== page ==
▪ Toyota SA ceased production at its Prospecton plant in Durban and exports from the plant ceased.
▪ A new garment factory opened at Isithebe Industrial Park in September 2020 (Kingspark Manufacturers) founded 600 jobs destroyed when machinery and raw materials were looted.
▪ The riots also led to the closure of restaurants and the cancellation of hotel bookings, leading to the recovery of a Sectors continued to be seriously impacted by pandemic-related restrictions fen.
At least 11 of the properties suffered fire damage, necessitating a comprehensive refurbishment construction process. The cost of repairing the buildings has been estimated at over R385 million.
South African Special Risk Insurance Association (Sasria)
< span>Zikalala said nearly a third (R8.3 billion) of the claims Sasria received after the riots have not yet been paid. of which over 13,000 (R23bn) from KZN. To date, R15.2 billion in claims have been paid out to KZN beneficiaries, while R8.3 billion is still pending.
< span> According to Zikalala, while most insured businesses (big and small) have been rebuilt and are back to normal, there have been a number of large businesses, including mega-shopping malls like Edendale in Pietermaritzburg, Bridge City in KwaMashu and Springfield Value Centre, still under construction.
“Of concern, a number of malls, centers and businesses remain closed in the KwaMashu community, including Bridge City , the KwaMashu Center and most of the village of Dube near Inanda.
“While plans to rebuild some of these centers are underway, we remain concerned about the ongoing impact on community jobs and access to services. Bridge City is scheduled to open in March 2023.”
▪ In ILembe, the reconstruction of Mandeni Industrial Zone is underway and most of the affected malls and centers throughout the district have it reopened, including KwaDukuza Mall.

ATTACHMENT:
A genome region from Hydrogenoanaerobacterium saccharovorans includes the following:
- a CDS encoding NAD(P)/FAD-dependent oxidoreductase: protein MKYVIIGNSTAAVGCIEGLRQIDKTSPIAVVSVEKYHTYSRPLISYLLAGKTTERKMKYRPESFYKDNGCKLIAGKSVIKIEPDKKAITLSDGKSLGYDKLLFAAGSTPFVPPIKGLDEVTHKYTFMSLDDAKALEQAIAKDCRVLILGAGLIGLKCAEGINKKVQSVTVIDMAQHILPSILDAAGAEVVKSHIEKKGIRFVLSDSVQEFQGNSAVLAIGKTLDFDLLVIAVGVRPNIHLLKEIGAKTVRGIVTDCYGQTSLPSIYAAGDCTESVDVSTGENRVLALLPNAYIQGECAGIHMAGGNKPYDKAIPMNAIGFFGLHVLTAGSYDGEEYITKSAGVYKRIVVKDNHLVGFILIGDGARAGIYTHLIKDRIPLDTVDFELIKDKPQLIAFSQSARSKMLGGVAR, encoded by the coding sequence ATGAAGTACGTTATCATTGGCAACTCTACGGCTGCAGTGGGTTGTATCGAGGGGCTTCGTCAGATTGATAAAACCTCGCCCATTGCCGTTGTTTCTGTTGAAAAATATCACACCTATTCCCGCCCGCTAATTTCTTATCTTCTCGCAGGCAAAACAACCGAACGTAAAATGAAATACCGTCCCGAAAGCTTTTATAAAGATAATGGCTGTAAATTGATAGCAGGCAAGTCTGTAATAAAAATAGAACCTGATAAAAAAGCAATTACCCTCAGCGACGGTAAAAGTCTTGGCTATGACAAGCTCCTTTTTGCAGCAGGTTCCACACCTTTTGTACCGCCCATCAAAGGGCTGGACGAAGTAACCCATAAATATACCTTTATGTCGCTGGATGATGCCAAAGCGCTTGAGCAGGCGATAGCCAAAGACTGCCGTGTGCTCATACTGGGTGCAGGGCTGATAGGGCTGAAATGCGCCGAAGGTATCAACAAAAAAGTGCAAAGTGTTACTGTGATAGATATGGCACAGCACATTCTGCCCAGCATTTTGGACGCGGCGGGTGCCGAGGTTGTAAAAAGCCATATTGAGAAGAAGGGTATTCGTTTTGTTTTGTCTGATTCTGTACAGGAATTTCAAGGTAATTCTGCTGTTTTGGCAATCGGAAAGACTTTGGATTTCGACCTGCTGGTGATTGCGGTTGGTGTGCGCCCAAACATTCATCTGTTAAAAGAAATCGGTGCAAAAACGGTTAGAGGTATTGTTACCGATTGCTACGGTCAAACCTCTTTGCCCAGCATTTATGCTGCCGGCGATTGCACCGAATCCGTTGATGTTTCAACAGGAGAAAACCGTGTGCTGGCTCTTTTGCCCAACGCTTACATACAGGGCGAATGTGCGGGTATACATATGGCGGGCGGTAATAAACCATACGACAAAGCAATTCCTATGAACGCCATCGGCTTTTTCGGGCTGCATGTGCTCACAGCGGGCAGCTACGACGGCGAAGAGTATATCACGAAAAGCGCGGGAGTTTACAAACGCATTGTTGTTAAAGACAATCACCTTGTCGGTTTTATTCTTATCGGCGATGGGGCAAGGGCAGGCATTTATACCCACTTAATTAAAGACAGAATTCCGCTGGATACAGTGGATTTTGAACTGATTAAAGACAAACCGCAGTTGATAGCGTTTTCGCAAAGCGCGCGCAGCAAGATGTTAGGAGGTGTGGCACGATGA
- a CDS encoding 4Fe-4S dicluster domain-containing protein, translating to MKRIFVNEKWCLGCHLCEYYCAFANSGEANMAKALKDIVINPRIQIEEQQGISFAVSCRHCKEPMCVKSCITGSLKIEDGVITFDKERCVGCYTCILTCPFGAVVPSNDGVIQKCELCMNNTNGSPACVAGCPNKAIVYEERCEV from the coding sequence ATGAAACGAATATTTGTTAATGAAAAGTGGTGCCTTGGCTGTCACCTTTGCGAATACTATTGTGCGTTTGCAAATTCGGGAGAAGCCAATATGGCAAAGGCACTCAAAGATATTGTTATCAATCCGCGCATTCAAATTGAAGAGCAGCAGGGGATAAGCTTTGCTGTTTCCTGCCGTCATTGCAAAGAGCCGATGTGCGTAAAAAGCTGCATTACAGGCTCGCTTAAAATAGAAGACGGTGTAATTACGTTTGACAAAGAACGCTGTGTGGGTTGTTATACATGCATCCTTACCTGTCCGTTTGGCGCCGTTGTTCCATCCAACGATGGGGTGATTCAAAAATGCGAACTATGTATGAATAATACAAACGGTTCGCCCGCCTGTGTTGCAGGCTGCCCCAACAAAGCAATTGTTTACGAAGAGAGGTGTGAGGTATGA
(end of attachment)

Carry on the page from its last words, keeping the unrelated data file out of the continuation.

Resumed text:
▪ In King Cetshwayo district, most stores have long since resumed operations and the situation has returned to normal. “A notable concern remains the closure of the eSikhawini shopping center in Esikhaleni municipality, which is expected to open in June 2023 after the completion of the reconstruction process.”
▪ In Zululand, although Nongoma was the hardest-hit local community, almost all affected stores and malls are now operational, except for some stores that burned in Nongoma Plaza District affected malls and malls are operational, including Jozini Mall, and the latest Spar, the in uMkhanyakude in Hlabisa is now open and all temporarily displaced workers are now back to work.
▪ In uMgungundlovu district, the reconstruction process is in full swing. Construction of the Brookside Mall at a cost of R130m creating 200 construction jobs and +200 permanent jobs is nearing completion. At the same time, active collaboration with local forums, civic structures and city councils has ensured that the reconstruction of Edendale Mall, at a cost of R231 million, will begin shortly.